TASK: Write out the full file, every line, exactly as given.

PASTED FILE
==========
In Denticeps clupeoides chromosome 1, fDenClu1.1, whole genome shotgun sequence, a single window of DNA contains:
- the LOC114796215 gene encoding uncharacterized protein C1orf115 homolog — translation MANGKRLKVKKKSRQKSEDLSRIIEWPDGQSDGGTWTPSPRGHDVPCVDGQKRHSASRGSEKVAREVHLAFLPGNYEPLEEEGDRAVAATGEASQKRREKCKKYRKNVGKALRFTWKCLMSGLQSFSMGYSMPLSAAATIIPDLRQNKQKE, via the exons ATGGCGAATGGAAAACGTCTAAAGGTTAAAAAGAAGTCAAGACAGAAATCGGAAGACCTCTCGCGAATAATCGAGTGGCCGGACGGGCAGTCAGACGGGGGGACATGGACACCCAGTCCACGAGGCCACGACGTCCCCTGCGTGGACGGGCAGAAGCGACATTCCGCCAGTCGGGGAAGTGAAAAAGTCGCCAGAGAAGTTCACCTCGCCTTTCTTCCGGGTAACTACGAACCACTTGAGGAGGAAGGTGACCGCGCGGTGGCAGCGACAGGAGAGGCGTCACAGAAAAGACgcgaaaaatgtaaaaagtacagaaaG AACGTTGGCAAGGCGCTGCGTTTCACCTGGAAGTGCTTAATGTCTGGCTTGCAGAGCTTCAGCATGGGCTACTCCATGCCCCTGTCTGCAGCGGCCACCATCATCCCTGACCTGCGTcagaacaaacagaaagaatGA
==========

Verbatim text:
In Denticeps clupeoides chromosome 1, fDenClu1.1, whole genome shotgun sequence, a single window of DNA contains:
- the LOC114796215 gene encoding uncharacterized protein C1orf115 homolog — translation MANGKRLKVKKKSRQKSEDLSRIIEWPDGQSDGGTWTPSPRGHDVPCVDGQKRHSASRGSEKVAREVHLAFLPGNYEPLEEEGDRAVAATGEASQKRREKCKKYRKNVGKALRFTWKCLMSGLQSFSMGYSMPLSAAATIIPDLRQNKQKE, via the exons ATGGCGAATGGAAAACGTCTAAAGGTTAAAAAGAAGTCAAGACAGAAATCGGAAGACCTCTCGCGAATAATCGAGTGGCCGGACGGGCAGTCAGACGGGGGGACATGGACACCCAGTCCACGAGGCCACGACGTCCCCTGCGTGGACGGGCAGAAGCGACATTCCGCCAGTCGGGGAAGTGAAAAAGTCGCCAGAGAAGTTCACCTCGCCTTTCTTCCGGGTAACTACGAACCACTTGAGGAGGAAGGTGACCGCGCGGTGGCAGCGACAGGAGAGGCGTCACAGAAAAGACgcgaaaaatgtaaaaagtacagaaaG AACGTTGGCAAGGCGCTGCGTTTCACCTGGAAGTGCTTAATGTCTGGCTTGCAGAGCTTCAGCATGGGCTACTCCATGCCCCTGTCTGCAGCGGCCACCATCATCCCTGACCTGCGTcagaacaaacagaaagaatGA